The mayor’s monsters |

The mayor’s monsters

Dear Editor:

Mayor Mick Ireland seems to suffer from some delusional fantasies about coal and the people who oppose the Castle Creek hydroelectric project. First, I don’t know of anyone who is getting money from big coal. The Western Rivers Institute certainly is not, nor is American Rivers.

Ireland likes to make unsubstantiated claims, fearmonger and distract people from the real issues and problems with this ill-conceived project.

He claims that the hydroelectric plant will replace the city’s coal-fired power and will provide “base” power at night when the sun doesn’t shine or when the wind doesn’t blow.

There is only one problem with this idea. Ask yourself these questions:

When is Aspen’s energy demand the highest? Winter.

When does Aspen need lots of water from Castle and Maroon creeks for the thousands of skiers and snowmaking? Winter.

When do the streams run lowest, and when are they most vulnerable? Winter.

And when will the Castle Creek hydroelectric plant be unable to provide much power, if any? The long, cold and dark months of winter.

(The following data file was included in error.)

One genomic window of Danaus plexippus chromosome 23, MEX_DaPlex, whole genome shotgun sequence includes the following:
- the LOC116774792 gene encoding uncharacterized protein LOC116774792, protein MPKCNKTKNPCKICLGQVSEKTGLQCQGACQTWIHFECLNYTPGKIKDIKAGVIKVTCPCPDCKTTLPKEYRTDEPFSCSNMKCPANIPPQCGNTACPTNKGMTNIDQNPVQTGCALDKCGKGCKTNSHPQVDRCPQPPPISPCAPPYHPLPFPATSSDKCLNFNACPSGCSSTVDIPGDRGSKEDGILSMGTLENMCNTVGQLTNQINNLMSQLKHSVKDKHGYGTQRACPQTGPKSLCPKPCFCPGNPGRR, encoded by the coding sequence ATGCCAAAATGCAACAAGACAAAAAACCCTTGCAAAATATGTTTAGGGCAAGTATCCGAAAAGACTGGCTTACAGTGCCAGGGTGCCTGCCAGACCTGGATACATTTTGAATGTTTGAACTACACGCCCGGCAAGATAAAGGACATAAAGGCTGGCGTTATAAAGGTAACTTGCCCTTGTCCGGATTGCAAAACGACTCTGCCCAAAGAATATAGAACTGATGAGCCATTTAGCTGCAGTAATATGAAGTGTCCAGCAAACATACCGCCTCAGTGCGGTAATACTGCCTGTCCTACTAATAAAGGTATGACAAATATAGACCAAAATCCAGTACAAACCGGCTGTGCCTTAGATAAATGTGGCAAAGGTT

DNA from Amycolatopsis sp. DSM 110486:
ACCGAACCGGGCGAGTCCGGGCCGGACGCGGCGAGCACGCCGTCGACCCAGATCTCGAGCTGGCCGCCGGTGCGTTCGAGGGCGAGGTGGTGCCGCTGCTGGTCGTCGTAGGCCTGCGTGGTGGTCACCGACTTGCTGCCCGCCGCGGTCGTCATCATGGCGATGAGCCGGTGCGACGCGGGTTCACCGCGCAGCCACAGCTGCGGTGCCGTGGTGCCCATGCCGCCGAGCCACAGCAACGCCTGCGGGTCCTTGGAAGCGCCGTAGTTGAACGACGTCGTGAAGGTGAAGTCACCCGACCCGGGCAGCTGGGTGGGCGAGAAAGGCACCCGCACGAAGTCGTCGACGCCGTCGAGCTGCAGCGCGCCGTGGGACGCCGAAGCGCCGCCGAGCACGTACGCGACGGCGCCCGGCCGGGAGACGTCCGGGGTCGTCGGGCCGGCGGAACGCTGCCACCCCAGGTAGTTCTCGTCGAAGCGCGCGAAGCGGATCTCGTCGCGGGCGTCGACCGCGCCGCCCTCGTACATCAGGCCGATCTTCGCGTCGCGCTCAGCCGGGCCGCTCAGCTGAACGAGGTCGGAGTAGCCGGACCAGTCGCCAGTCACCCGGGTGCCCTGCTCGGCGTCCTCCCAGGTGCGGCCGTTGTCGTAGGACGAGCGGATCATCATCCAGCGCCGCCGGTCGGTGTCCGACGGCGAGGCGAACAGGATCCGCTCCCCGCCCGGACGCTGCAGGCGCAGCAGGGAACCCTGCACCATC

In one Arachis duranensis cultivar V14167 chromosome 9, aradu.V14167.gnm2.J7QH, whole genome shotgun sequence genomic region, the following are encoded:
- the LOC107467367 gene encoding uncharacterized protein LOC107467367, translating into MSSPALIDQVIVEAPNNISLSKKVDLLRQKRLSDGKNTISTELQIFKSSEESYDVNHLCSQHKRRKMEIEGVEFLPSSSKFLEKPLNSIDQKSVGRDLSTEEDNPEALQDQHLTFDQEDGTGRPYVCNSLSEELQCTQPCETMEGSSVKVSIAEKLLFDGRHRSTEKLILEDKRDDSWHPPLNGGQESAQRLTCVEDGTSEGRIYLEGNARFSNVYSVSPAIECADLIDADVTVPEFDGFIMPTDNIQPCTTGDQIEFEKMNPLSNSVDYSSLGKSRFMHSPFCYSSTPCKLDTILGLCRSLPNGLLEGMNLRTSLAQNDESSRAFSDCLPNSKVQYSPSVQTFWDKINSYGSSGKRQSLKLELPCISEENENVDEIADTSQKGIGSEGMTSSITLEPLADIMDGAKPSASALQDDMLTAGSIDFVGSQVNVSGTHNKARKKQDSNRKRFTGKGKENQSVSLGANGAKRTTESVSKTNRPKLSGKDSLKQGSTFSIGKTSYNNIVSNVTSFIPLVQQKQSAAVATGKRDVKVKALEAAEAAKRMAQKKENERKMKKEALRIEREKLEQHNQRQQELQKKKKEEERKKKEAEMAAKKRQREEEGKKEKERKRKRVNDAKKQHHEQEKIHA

Without “base” power from the Municipal Energy Association of Nebraska in winter, Aspen will be pretty cold and dark. City Hall can’t control how the association generates the electricity that Aspen needs in the winter. No coal-fired plant will reduce its consumption just because Aspen doesn’t want it.

Maybe, instead, Aspen residents can heat their homes with another seemingly endless renewable energy source – hot air from City Hall.

There is also another loud hypocrisy on the mayor’s part. If Big Coal is so evil, why is it OK for Aspen Skiing Co., an environmentally conscious organization, to partner with the same evil industry and the evil Oxbow Mine in Delta County to capture and burn methane? This methane otherwise would be vented from the mines into the atmosphere, where it’s a far more potent greenhouse gas than carbon dioxide.

Aspen Skiing Co.’s efforts are commendable and will help reduce, but not eliminate, greenhouse gases. Its very real partnership with evil big coal is good – unlike the mayor’s fantasies, false fears and delusions.

I don’t know about you, but I stopped being afraid of monsters under my bed a long time ago. The mayor should grow up and stick to the realities that make this project such a bad idea.

Hydroelectricity can and should play a responsible role in renewable energy, but not like this. Aspen can do better.

Ken Neubecker


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